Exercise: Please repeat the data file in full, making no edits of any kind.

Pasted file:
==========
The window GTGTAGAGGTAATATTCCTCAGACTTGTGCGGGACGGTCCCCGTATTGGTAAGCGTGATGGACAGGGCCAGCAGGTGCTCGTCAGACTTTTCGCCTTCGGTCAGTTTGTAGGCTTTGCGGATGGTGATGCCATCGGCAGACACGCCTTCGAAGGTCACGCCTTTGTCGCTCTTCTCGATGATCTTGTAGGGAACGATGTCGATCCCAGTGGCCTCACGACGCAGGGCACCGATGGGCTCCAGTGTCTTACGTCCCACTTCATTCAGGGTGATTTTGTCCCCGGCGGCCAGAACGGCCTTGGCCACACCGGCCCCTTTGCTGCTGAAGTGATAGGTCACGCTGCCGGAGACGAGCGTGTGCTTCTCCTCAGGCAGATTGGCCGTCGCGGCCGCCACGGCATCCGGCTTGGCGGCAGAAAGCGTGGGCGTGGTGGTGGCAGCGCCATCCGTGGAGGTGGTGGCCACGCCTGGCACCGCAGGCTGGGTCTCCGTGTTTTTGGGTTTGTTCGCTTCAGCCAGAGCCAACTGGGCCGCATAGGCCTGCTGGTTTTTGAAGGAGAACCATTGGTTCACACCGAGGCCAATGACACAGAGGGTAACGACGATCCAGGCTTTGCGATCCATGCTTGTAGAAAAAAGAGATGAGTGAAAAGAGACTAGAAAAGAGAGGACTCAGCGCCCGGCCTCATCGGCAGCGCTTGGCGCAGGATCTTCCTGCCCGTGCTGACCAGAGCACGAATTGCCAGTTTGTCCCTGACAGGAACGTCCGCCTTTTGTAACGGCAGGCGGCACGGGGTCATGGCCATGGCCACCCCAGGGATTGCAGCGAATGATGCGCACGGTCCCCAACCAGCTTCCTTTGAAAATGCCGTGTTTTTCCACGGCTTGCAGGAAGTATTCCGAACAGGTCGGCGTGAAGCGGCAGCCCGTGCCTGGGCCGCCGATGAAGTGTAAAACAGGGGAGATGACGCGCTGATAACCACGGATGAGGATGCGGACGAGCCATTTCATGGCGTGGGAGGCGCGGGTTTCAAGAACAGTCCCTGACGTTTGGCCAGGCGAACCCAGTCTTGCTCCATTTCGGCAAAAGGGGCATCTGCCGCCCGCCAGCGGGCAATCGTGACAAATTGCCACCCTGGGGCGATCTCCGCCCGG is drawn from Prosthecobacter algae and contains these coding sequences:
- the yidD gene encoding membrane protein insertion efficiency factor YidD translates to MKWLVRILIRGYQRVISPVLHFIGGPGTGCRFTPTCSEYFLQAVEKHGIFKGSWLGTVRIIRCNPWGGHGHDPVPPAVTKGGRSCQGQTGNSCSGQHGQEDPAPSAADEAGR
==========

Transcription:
The window GTGTAGAGGTAATATTCCTCAGACTTGTGCGGGACGGTCCCCGTATTGGTAAGCGTGATGGACAGGGCCAGCAGGTGCTCGTCAGACTTTTCGCCTTCGGTCAGTTTGTAGGCTTTGCGGATGGTGATGCCATCGGCAGACACGCCTTCGAAGGTCACGCCTTTGTCGCTCTTCTCGATGATCTTGTAGGGAACGATGTCGATCCCAGTGGCCTCACGACGCAGGGCACCGATGGGCTCCAGTGTCTTACGTCCCACTTCATTCAGGGTGATTTTGTCCCCGGCGGCCAGAACGGCCTTGGCCACACCGGCCCCTTTGCTGCTGAAGTGATAGGTCACGCTGCCGGAGACGAGCGTGTGCTTCTCCTCAGGCAGATTGGCCGTCGCGGCCGCCACGGCATCCGGCTTGGCGGCAGAAAGCGTGGGCGTGGTGGTGGCAGCGCCATCCGTGGAGGTGGTGGCCACGCCTGGCACCGCAGGCTGGGTCTCCGTGTTTTTGGGTTTGTTCGCTTCAGCCAGAGCCAACTGGGCCGCATAGGCCTGCTGGTTTTTGAAGGAGAACCATTGGTTCACACCGAGGCCAATGACACAGAGGGTAACGACGATCCAGGCTTTGCGATCCATGCTTGTAGAAAAAAGAGATGAGTGAAAAGAGACTAGAAAAGAGAGGACTCAGCGCCCGGCCTCATCGGCAGCGCTTGGCGCAGGATCTTCCTGCCCGTGCTGACCAGAGCACGAATTGCCAGTTTGTCCCTGACAGGAACGTCCGCCTTTTGTAACGGCAGGCGGCACGGGGTCATGGCCATGGCCACCCCAGGGATTGCAGCGAATGATGCGCACGGTCCCCAACCAGCTTCCTTTGAAAATGCCGTGTTTTTCCACGGCTTGCAGGAAGTATTCCGAACAGGTCGGCGTGAAGCGGCAGCCCGTGCCTGGGCCGCCGATGAAGTGTAAAACAGGGGAGATGACGCGCTGATAACCACGGATGAGGATGCGGACGAGCCATTTCATGGCGTGGGAGGCGCGGGTTTCAAGAACAGTCCCTGACGTTTGGCCAGGCGAACCCAGTCTTGCTCCATTTCGGCAAAAGGGGCATCTGCCGCCCGCCAGCGGGCAATCGTGACAAATTGCCACCCTGGGGCGATCTCCGCCCGG is drawn from Prosthecobacter algae and contains these coding sequences:
- the yidD gene encoding membrane protein insertion efficiency factor YidD translates to MKWLVRILIRGYQRVISPVLHFIGGPGTGCRFTPTCSEYFLQAVEKHGIFKGSWLGTVRIIRCNPWGGHGHDPVPPAVTKGGRSCQGQTGNSCSGQHGQEDPAPSAADEAGR